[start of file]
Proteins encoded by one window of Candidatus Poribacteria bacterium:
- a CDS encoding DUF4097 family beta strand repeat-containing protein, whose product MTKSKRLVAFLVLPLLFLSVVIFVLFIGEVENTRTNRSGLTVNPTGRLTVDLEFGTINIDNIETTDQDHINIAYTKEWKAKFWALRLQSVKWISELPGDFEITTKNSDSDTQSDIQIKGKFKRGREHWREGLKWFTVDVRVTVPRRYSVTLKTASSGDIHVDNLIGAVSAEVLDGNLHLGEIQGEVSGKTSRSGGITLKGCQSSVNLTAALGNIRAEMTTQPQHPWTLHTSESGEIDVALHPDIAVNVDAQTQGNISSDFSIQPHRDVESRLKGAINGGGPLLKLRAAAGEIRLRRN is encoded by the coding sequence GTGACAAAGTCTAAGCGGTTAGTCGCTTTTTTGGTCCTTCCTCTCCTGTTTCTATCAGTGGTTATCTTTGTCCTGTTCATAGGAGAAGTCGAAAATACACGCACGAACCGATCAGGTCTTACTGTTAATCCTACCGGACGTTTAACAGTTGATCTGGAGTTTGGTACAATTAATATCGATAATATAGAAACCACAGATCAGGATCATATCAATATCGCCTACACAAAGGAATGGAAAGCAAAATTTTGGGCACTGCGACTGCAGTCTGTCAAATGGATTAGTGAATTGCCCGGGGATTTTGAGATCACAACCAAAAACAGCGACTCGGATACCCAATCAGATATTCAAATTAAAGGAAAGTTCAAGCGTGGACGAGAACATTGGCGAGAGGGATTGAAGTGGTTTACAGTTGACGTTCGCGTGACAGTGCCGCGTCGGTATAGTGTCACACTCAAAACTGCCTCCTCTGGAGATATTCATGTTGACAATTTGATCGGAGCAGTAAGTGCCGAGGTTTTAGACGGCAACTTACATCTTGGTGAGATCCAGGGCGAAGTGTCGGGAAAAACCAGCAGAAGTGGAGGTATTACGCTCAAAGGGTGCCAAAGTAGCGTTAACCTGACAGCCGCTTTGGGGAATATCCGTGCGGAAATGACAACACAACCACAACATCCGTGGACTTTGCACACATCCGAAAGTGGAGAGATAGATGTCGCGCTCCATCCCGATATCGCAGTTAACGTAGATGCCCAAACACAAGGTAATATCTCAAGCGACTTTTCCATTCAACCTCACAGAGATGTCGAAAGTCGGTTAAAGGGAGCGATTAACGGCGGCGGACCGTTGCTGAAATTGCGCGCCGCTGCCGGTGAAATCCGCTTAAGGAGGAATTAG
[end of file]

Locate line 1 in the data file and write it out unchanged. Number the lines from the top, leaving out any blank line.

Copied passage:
Proteins encoded by one window of Candidatus Poribacteria bacterium: